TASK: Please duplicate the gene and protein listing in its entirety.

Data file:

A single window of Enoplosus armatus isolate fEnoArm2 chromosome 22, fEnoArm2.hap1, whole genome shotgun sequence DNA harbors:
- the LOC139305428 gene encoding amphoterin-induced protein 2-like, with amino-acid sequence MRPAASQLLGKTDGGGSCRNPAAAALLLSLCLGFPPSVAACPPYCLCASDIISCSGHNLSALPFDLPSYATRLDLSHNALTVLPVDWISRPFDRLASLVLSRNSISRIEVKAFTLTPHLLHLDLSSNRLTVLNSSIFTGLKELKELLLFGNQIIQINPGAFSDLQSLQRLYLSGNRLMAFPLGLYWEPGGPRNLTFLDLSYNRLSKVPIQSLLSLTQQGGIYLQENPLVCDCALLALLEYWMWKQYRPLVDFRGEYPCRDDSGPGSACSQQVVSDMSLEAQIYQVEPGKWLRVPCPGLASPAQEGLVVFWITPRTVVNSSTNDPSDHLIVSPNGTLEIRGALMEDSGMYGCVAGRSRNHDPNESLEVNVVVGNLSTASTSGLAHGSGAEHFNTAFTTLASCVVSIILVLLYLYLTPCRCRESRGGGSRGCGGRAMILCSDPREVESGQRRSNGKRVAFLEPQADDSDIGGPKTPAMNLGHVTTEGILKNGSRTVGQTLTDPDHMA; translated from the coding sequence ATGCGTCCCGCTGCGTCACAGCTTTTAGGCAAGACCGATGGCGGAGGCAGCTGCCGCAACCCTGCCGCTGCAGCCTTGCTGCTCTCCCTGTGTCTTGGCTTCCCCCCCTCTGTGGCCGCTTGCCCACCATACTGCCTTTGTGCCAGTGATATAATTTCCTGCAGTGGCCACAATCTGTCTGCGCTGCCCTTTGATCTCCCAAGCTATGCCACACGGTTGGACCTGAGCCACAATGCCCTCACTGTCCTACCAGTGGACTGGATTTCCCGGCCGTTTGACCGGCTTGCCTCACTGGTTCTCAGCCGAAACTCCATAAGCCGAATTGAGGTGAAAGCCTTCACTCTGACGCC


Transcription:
A single window of Enoplosus armatus isolate fEnoArm2 chromosome 22, fEnoArm2.hap1, whole genome shotgun sequence DNA harbors:
- the LOC139305428 gene encoding amphoterin-induced protein 2-like, with amino-acid sequence MRPAASQLLGKTDGGGSCRNPAAAALLLSLCLGFPPSVAACPPYCLCASDIISCSGHNLSALPFDLPSYATRLDLSHNALTVLPVDWISRPFDRLASLVLSRNSISRIEVKAFTLTPHLLHLDLSSNRLTVLNSSIFTGLKELKELLLFGNQIIQINPGAFSDLQSLQRLYLSGNRLMAFPLGLYWEPGGPRNLTFLDLSYNRLSKVPIQSLLSLTQQGGIYLQENPLVCDCALLALLEYWMWKQYRPLVDFRGEYPCRDDSGPGSACSQQVVSDMSLEAQIYQVEPGKWLRVPCPGLASPAQEGLVVFWITPRTVVNSSTNDPSDHLIVSPNGTLEIRGALMEDSGMYGCVAGRSRNHDPNESLEVNVVVGNLSTASTSGLAHGSGAEHFNTAFTTLASCVVSIILVLLYLYLTPCRCRESRGGGSRGCGGRAMILCSDPREVESGQRRSNGKRVAFLEPQADDSDIGGPKTPAMNLGHVTTEGILKNGSRTVGQTLTDPDHMA; translated from the coding sequence ATGCGTCCCGCTGCGTCACAGCTTTTAGGCAAGACCGATGGCGGAGGCAGCTGCCGCAACCCTGCCGCTGCAGCCTTGCTGCTCTCCCTGTGTCTTGGCTTCCCCCCCTCTGTGGCCGCTTGCCCACCATACTGCCTTTGTGCCAGTGATATAATTTCCTGCAGTGGCCACAATCTGTCTGCGCTGCCCTTTGATCTCCCAAGCTATGCCACACGGTTGGACCTGAGCCACAATGCCCTCACTGTCCTACCAGTGGACTGGATTTCCCGGCCGTTTGACCGGCTTGCCTCACTGGTTCTCAGCCGAAACTCCATAAGCCGAATTGAGGTGAAAGCCTTCACTCTGACGCC